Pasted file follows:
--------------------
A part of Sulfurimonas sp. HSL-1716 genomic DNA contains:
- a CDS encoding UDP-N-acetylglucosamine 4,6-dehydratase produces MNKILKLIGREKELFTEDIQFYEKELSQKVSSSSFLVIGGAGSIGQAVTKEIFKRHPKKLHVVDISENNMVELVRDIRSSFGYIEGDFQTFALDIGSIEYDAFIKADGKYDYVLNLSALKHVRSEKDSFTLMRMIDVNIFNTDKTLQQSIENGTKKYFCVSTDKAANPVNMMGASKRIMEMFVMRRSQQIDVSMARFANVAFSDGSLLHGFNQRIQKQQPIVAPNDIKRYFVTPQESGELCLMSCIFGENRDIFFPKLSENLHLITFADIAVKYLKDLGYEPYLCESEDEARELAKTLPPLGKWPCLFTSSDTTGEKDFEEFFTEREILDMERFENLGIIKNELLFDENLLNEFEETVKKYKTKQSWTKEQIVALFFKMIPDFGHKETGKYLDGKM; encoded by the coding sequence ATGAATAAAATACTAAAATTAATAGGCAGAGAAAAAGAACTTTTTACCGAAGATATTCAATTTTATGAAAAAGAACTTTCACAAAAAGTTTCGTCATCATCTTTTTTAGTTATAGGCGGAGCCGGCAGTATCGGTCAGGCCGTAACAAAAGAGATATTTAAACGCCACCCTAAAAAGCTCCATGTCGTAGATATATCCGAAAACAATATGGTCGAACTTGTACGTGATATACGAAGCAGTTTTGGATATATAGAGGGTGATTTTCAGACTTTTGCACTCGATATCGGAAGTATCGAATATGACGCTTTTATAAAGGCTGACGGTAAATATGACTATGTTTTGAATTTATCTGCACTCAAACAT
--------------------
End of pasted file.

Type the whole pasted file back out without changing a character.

A part of Sulfurimonas sp. HSL-1716 genomic DNA contains:
- a CDS encoding UDP-N-acetylglucosamine 4,6-dehydratase produces MNKILKLIGREKELFTEDIQFYEKELSQKVSSSSFLVIGGAGSIGQAVTKEIFKRHPKKLHVVDISENNMVELVRDIRSSFGYIEGDFQTFALDIGSIEYDAFIKADGKYDYVLNLSALKHVRSEKDSFTLMRMIDVNIFNTDKTLQQSIENGTKKYFCVSTDKAANPVNMMGASKRIMEMFVMRRSQQIDVSMARFANVAFSDGSLLHGFNQRIQKQQPIVAPNDIKRYFVTPQESGELCLMSCIFGENRDIFFPKLSENLHLITFADIAVKYLKDLGYEPYLCESEDEARELAKTLPPLGKWPCLFTSSDTTGEKDFEEFFTEREILDMERFENLGIIKNELLFDENLLNEFEETVKKYKTKQSWTKEQIVALFFKMIPDFGHKETGKYLDGKM; encoded by the coding sequence ATGAATAAAATACTAAAATTAATAGGCAGAGAAAAAGAACTTTTTACCGAAGATATTCAATTTTATGAAAAAGAACTTTCACAAAAAGTTTCGTCATCATCTTTTTTAGTTATAGGCGGAGCCGGCAGTATCGGTCAGGCCGTAACAAAAGAGATATTTAAACGCCACCCTAAAAAGCTCCATGTCGTAGATATATCCGAAAACAATATGGTCGAACTTGTACGTGATATACGAAGCAGTTTTGGATATATAGAGGGTGATTTTCAGACTTTTGCACTCGATATCGGAAGTATCGAATATGACGCTTTTATAAAGGCTGACGGTAAATATGACTATGTTTTGAATTTATCTGCACTCAAACAT